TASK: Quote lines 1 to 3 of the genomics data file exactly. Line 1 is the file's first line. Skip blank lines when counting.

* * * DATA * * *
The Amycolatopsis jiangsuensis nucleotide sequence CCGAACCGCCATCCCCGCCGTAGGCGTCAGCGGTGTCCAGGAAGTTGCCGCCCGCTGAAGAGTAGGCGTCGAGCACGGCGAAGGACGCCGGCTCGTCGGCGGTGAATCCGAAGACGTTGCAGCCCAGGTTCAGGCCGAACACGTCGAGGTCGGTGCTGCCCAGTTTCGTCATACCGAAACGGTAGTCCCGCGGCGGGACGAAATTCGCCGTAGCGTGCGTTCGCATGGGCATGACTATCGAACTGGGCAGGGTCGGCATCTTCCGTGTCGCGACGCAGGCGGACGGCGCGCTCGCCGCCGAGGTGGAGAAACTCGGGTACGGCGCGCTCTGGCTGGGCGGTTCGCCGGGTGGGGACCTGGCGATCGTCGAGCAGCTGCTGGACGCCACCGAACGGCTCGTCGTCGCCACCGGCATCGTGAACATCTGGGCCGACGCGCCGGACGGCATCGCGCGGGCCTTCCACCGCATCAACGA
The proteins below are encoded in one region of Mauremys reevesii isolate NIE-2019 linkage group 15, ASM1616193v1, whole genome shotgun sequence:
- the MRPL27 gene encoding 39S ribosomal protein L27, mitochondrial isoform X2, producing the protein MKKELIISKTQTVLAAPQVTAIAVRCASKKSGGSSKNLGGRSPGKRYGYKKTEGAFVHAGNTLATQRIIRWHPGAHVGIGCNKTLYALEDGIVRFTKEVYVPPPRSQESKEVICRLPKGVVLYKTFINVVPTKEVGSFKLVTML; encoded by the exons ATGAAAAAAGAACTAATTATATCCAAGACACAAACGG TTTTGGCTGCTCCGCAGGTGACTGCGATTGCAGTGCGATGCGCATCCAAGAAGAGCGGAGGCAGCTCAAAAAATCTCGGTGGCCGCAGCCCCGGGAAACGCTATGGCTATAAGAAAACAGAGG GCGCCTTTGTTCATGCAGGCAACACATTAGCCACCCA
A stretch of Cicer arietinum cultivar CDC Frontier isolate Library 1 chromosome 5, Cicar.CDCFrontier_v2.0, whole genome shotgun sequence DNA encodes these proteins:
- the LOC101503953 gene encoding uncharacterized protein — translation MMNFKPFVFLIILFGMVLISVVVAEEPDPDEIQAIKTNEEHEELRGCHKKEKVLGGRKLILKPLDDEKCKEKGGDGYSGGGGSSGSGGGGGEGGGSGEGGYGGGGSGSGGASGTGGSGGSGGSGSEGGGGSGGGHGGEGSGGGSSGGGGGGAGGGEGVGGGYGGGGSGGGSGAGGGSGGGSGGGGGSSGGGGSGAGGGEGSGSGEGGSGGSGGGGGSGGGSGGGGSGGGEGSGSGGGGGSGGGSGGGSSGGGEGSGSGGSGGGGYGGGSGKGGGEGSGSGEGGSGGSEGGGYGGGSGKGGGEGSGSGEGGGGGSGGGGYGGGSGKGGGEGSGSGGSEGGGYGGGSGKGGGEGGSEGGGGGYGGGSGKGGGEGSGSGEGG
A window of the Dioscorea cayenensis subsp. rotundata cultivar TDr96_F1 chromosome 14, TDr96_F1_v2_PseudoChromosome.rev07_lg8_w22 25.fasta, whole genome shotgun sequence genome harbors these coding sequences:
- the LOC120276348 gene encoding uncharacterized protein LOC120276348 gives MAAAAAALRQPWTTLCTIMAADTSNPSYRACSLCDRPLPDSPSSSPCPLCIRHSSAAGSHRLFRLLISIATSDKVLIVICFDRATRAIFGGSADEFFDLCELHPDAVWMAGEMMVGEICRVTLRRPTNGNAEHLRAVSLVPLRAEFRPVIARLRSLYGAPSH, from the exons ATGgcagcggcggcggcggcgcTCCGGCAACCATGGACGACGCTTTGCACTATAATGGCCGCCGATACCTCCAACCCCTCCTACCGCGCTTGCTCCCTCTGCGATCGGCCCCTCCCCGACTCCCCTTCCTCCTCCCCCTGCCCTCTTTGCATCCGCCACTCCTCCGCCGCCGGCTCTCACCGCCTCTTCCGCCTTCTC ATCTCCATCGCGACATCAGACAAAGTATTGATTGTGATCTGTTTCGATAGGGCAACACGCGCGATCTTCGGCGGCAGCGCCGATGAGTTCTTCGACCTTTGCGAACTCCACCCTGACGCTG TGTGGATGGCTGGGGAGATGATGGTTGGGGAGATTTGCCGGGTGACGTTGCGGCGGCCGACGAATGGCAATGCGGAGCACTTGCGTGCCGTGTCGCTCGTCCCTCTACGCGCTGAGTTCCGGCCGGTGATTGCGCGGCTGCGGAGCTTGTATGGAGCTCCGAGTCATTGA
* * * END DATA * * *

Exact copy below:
The Amycolatopsis jiangsuensis nucleotide sequence CCGAACCGCCATCCCCGCCGTAGGCGTCAGCGGTGTCCAGGAAGTTGCCGCCCGCTGAAGAGTAGGCGTCGAGCACGGCGAAGGACGCCGGCTCGTCGGCGGTGAATCCGAAGACGTTGCAGCCCAGGTTCAGGCCGAACACGTCGAGGTCGGTGCTGCCCAGTTTCGTCATACCGAAACGGTAGTCCCGCGGCGGGACGAAATTCGCCGTAGCGTGCGTTCGCATGGGCATGACTATCGAACTGGGCAGGGTCGGCATCTTCCGTGTCGCGACGCAGGCGGACGGCGCGCTCGCCGCCGAGGTGGAGAAACTCGGGTACGGCGCGCTCTGGCTGGGCGGTTCGCCGGGTGGGGACCTGGCGATCGTCGAGCAGCTGCTGGACGCCACCGAACGGCTCGTCGTCGCCACCGGCATCGTGAACATCTGGGCCGACGCGCCGGACGGCATCGCGCGGGCCTTCCACCGCATCAACGA
The proteins below are encoded in one region of Mauremys reevesii isolate NIE-2019 linkage group 15, ASM1616193v1, whole genome shotgun sequence:
- the MRPL27 gene encoding 39S ribosomal protein L27, mitochondrial isoform X2, producing the protein MKKELIISKTQTVLAAPQVTAIAVRCASKKSGGSSKNLGGRSPGKRYGYKKTEGAFVHAGNTLATQRIIRWHPGAHVGIGCNKTLYALEDGIVRFTKEVYVPPPRSQESKEVICRLPKGVVLYKTFINVVPTKEVGSFKLVTML; encoded by the exons ATGAAAAAAGAACTAATTATATCCAAGACACAAACGG TTTTGGCTGCTCCGCAGGTGACTGCGATTGCAGTGCGATGCGCATCCAAGAAGAGCGGAGGCAGCTCAAAAAATCTCGGTGGCCGCAGCCCCGGGAAACGCTATGGCTATAAGAAAACAGAGG GCGCCTTTGTTCATGCAGGCAACACATTAGCCACCCA